Every financial plan should include an emergency savings fund. An emergency savings fund is money that is saved for unplanned expenses, such as medical bills, home and car repairs, or an unexpected loss of income. Emergency funds allow you to cover these costs without having to turn to a high-interest credit card or a loan. No one likes to think about unforeseen circumstances, such as a loss of income or a stay at the hospital. However, an emergency fund must be a part of your financial plan, as it may not only prevent you from falling into debt, but it can also provide peace of mind.
According to a 2020 Bankrate survey, only 4 in 10 Americans have enough savings to cover an unplanned expense of $1,000. Twenty-one percent of Americans say they have no emergency savings, while 27% of Americans say they have some emergency savings, but less than three months’ worth of possible salary or possible three months’ worth of expenses.
The best place to start your emergency savings fund is in a high-yield savings account. This type of account can pay 20 to 25 times more than a standard savings account. Depending on your bank, you can hold both your savings account and checking account at the same institution, making transfers simple and fast. Nowadays, you can also open a high-yield savings account with an online bank, which often pays a higher rate.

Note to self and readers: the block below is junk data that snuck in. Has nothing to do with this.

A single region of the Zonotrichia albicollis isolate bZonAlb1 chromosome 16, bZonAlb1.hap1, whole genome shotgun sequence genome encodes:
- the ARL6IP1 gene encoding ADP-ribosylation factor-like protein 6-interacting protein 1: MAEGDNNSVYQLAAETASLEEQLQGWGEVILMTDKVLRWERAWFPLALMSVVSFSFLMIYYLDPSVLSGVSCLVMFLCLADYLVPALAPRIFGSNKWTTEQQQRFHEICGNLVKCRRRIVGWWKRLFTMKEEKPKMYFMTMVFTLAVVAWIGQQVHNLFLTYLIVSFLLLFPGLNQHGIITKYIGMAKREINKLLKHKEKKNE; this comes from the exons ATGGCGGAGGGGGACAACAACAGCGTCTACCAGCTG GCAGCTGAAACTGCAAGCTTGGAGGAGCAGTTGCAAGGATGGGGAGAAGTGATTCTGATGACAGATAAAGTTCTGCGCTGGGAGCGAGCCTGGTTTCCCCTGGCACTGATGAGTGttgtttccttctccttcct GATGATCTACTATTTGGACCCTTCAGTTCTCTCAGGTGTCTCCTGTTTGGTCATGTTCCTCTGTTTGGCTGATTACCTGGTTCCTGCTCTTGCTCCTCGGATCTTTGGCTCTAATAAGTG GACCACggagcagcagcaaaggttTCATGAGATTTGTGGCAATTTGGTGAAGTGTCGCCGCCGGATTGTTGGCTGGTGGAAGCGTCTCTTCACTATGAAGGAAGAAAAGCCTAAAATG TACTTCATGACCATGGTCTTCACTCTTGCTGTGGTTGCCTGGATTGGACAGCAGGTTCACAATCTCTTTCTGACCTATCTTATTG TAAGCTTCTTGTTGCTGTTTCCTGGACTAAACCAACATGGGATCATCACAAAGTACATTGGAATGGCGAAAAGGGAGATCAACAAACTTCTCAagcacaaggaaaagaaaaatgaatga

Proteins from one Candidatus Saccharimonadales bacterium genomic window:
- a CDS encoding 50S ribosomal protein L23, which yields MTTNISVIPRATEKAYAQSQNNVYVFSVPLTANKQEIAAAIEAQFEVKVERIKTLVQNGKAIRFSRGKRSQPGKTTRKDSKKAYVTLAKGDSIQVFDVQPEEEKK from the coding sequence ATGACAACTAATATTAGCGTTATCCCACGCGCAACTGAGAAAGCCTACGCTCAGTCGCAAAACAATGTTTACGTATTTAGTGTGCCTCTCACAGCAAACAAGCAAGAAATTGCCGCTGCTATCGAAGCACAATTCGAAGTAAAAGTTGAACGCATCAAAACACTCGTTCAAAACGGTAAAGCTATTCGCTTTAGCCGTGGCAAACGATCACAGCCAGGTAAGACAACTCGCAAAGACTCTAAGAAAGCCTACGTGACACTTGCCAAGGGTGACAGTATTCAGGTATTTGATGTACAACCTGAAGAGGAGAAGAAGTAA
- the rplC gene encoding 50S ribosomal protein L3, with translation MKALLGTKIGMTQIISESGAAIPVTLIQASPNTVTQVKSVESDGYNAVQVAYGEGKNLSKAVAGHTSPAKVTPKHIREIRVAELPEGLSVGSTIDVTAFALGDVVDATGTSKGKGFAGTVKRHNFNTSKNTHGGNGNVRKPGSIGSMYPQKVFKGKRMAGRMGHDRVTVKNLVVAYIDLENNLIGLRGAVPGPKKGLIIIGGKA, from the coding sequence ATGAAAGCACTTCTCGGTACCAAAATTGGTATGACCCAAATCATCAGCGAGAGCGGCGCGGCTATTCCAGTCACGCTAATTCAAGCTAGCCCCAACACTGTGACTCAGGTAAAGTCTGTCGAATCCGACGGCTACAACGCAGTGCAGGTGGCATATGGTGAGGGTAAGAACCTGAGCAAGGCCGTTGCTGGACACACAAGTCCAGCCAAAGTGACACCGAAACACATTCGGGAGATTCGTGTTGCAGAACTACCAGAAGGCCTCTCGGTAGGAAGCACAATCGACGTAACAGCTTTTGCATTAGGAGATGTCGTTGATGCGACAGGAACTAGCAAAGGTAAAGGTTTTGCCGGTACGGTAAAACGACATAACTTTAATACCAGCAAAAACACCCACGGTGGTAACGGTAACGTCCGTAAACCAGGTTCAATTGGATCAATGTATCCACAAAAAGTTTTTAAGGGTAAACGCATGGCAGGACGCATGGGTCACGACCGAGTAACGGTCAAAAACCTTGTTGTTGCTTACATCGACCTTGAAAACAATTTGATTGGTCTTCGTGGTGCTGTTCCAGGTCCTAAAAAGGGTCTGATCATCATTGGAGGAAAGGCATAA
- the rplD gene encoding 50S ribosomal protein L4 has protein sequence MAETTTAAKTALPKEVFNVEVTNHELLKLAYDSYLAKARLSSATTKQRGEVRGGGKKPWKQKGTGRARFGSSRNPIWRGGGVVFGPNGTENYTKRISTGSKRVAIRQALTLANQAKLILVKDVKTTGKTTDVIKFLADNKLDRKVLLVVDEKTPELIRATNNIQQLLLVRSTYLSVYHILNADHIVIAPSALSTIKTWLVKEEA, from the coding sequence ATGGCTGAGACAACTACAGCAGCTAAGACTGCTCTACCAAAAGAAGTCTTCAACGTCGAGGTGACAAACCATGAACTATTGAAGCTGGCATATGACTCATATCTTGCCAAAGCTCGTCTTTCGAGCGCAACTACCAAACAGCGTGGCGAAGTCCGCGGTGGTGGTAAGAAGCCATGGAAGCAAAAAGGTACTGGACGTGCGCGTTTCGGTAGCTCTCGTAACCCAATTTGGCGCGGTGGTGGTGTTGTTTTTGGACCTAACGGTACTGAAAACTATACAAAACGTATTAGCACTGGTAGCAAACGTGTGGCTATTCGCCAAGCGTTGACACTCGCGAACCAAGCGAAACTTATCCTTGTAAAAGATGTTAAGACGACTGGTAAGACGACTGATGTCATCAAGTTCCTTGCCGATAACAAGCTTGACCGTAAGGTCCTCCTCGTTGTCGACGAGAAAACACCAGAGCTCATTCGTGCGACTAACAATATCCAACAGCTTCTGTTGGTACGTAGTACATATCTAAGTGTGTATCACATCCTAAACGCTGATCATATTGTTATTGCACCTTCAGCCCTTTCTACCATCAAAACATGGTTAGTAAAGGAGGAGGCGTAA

A CERTIFIED FINANCIAL PLANNER™ professional can assist you in developing practical strategies to establish an emergency fund and to stay on track with your financial goals. Here are three strategies to consider:
- Keep Track of Your Monthly Budget
Look at your monthly income and determine all your essential monthly expenditures, such as housing, groceries, utilities, car payments, etc.
- Create Your Goal and Stick to It
As a rule, an emergency savings fund should have three to six months’ worth of fixed expenses. Don’t feel intimidated by that number. Instead, look at your budget and decide how much money needs to be in your emergency fund and how much you can afford to allocate each month. If you are not saving enough to meet your monthly goal, try to find some expenses that you can cut back on or revise your goal. Keep in mind that this will take time. You will not build your emergency savings fund overnight.
- Set Up a Direct Deposit
Set up automatic monthly deposits to a bank or credit union savings account or money-market fund. This is a useful tool because you won’t have to worry about missing payments. An emergency savings account is a foundational step to help improve your chances of success. The skills you develop, and the life lessons learned along the way, will be just as important as the emergency reserve account itself.
Lastly, understand that circumstances change, and thus so should your goals. If you receive a raise at work or any unexpected income, look at your budget. You may find that you can achieve your goal quicker or need to revise it altogether if the increased income alters your lifestyle.
A CFP® professional can help you set up an emergency savings fund and help you create a holistic plan to set you on the path to financial success.